The answer of defendants was a general denial, denying the existence of any contract with plaintiff, any agreement for payment of a one-third contingent fee, or any indebtedness whatsoever to him. Upon the trial, however, defendants testified to the existence of an oral contract whereby they had employed plaintiff, but they denied that the terms thereof were as alleged by him or that they had ever entertained his proposal that they pay him one-third of any sum recovered. That is, they claimed that said contract, with respect to plaintiff's fee, provided for payment to him of ten per cent of the sum recovered in the event of settlement without suit or twenty per cent of any judgment obtained and collected in event of settlement after trial.

From the judgment entered in his favor for the sum of $346.90, plaintiff appealed. As above stated, the item of $46.90 is conceded, but appellant attacks strenuously that portion of said judgment awarding him only $300 for his said services rendered in said matter. In this behalf he contends that the judgment is contrary to the evidence and that the findings upon which it is based are likewise inconsistent and not supported by the evidence.

[1] We cannot accede to this claim. The court found that "plaintiff and defendants entered into an oral contract," whereby it was understood that "plaintiff would render his legal and professional services in the matter of negotiating for settlement or the institution and prosecution of a suit" in said matter. This finding has full support in the evidence. Both parties virtually admitted and the correspondence between them which was introduced in evidence showed that they in fact made an oral contract whereby plaintiff was to represent them in matters pertaining to said damage claim.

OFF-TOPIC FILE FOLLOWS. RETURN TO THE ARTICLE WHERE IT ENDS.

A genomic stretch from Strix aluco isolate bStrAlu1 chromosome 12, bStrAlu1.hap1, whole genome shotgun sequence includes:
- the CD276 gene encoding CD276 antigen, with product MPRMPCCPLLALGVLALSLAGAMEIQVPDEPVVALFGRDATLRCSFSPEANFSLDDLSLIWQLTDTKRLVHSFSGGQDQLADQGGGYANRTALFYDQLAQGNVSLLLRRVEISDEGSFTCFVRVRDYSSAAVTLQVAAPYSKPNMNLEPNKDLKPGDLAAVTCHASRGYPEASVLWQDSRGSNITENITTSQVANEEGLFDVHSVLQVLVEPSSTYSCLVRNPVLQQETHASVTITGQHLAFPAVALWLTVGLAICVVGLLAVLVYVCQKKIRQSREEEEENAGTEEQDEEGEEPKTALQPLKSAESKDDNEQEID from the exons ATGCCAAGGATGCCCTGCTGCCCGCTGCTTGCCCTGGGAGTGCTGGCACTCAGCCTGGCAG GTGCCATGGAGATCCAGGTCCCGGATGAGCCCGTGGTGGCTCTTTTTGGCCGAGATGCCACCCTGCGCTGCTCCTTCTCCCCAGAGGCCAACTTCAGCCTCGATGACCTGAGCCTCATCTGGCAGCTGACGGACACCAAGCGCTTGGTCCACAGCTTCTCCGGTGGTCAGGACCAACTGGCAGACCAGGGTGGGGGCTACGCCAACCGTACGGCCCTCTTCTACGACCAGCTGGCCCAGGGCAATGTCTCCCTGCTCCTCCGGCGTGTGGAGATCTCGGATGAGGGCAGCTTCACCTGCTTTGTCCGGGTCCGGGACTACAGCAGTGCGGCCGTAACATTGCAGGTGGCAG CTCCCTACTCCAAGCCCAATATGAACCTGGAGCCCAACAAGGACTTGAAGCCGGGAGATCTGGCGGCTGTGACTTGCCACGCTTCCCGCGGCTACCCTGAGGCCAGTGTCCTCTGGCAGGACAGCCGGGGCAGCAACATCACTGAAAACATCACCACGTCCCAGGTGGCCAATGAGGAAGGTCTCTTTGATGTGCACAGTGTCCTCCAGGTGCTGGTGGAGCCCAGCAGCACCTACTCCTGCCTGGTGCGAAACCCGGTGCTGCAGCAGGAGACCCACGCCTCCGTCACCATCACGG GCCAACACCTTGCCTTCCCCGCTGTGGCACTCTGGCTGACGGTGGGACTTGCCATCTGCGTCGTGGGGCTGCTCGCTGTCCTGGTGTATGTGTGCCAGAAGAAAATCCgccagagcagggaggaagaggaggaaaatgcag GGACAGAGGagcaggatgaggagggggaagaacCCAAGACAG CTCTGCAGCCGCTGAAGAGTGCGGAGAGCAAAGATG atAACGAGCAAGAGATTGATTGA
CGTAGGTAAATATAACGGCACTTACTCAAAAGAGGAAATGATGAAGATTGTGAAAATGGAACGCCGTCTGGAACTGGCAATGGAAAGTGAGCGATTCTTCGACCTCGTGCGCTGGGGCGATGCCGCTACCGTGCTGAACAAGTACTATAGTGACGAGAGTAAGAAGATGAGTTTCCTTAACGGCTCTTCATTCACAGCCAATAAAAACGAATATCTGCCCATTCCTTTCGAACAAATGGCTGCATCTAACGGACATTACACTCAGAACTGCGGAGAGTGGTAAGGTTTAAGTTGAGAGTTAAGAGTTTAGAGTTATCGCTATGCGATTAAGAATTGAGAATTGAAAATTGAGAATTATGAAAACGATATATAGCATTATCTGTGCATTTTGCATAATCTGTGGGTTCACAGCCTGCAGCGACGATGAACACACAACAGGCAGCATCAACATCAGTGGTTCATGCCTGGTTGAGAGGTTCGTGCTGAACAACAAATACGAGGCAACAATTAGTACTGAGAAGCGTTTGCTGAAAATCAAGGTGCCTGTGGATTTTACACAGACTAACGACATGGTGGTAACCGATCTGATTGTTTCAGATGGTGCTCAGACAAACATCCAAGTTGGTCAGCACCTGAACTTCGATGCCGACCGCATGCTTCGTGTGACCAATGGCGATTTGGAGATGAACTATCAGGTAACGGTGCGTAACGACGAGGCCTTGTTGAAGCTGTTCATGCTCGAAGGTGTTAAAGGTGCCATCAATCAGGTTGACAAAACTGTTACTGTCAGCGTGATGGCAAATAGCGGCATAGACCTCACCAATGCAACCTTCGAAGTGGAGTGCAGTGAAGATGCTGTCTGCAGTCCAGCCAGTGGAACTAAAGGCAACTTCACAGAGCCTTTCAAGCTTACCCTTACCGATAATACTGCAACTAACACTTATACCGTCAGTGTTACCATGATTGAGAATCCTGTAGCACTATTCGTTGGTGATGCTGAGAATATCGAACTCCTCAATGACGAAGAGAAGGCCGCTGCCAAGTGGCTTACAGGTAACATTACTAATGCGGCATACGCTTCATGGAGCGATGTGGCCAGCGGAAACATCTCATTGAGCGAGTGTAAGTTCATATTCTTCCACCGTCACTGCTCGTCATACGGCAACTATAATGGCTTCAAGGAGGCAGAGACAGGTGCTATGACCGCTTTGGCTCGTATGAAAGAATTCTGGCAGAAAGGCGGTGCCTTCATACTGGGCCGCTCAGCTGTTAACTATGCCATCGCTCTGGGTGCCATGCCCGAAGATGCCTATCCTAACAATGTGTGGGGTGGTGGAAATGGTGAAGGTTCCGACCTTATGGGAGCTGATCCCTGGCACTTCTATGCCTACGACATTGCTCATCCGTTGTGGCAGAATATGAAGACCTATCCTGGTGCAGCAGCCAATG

But the court further found, and this finding likewise has full support in the evidence, that defendants did not agree to pay plaintiff one-third of any sum accepted by them as settlement of said cause or one-third of any judgment obtained and collected; that by reason of plaintiff's failure to accept the offer made by defendants to pay him ten per cent on settlement before trial or twenty per cent of recovery on or after trial for his services, "there was no agreement by or between said parties for any specific sum or compensation to plaintiff therefor, whereby he became and is entitled only to reasonable compensation for such services as he rendered"; that $1500 was not a reasonable sum therefor but that $300 was and is the reasonable value of the services so rendered by plaintiff to defendants.